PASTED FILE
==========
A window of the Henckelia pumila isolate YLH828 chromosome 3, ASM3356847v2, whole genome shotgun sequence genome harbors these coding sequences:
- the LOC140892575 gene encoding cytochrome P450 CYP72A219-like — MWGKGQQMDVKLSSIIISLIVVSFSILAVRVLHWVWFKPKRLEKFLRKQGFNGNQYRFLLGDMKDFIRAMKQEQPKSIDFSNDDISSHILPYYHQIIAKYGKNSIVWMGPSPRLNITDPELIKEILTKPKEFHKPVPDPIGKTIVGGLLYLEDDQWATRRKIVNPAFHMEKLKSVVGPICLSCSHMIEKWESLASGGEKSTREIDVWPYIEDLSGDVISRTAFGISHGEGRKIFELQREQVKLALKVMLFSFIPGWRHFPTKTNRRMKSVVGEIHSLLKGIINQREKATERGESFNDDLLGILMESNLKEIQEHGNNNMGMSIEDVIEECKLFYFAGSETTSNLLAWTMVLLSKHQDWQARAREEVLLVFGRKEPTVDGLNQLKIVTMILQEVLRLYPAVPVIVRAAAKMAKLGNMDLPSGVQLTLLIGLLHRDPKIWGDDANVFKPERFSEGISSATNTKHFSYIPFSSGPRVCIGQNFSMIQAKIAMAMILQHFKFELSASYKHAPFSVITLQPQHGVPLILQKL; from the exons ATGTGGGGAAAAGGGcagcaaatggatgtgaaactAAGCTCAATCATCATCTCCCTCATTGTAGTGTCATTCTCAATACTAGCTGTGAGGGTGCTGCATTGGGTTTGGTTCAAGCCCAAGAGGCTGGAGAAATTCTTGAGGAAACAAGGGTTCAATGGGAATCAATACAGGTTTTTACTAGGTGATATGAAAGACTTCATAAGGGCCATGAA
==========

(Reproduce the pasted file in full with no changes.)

A window of the Henckelia pumila isolate YLH828 chromosome 3, ASM3356847v2, whole genome shotgun sequence genome harbors these coding sequences:
- the LOC140892575 gene encoding cytochrome P450 CYP72A219-like — MWGKGQQMDVKLSSIIISLIVVSFSILAVRVLHWVWFKPKRLEKFLRKQGFNGNQYRFLLGDMKDFIRAMKQEQPKSIDFSNDDISSHILPYYHQIIAKYGKNSIVWMGPSPRLNITDPELIKEILTKPKEFHKPVPDPIGKTIVGGLLYLEDDQWATRRKIVNPAFHMEKLKSVVGPICLSCSHMIEKWESLASGGEKSTREIDVWPYIEDLSGDVISRTAFGISHGEGRKIFELQREQVKLALKVMLFSFIPGWRHFPTKTNRRMKSVVGEIHSLLKGIINQREKATERGESFNDDLLGILMESNLKEIQEHGNNNMGMSIEDVIEECKLFYFAGSETTSNLLAWTMVLLSKHQDWQARAREEVLLVFGRKEPTVDGLNQLKIVTMILQEVLRLYPAVPVIVRAAAKMAKLGNMDLPSGVQLTLLIGLLHRDPKIWGDDANVFKPERFSEGISSATNTKHFSYIPFSSGPRVCIGQNFSMIQAKIAMAMILQHFKFELSASYKHAPFSVITLQPQHGVPLILQKL; from the exons ATGTGGGGAAAAGGGcagcaaatggatgtgaaactAAGCTCAATCATCATCTCCCTCATTGTAGTGTCATTCTCAATACTAGCTGTGAGGGTGCTGCATTGGGTTTGGTTCAAGCCCAAGAGGCTGGAGAAATTCTTGAGGAAACAAGGGTTCAATGGGAATCAATACAGGTTTTTACTAGGTGATATGAAAGACTTCATAAGGGCCATGAA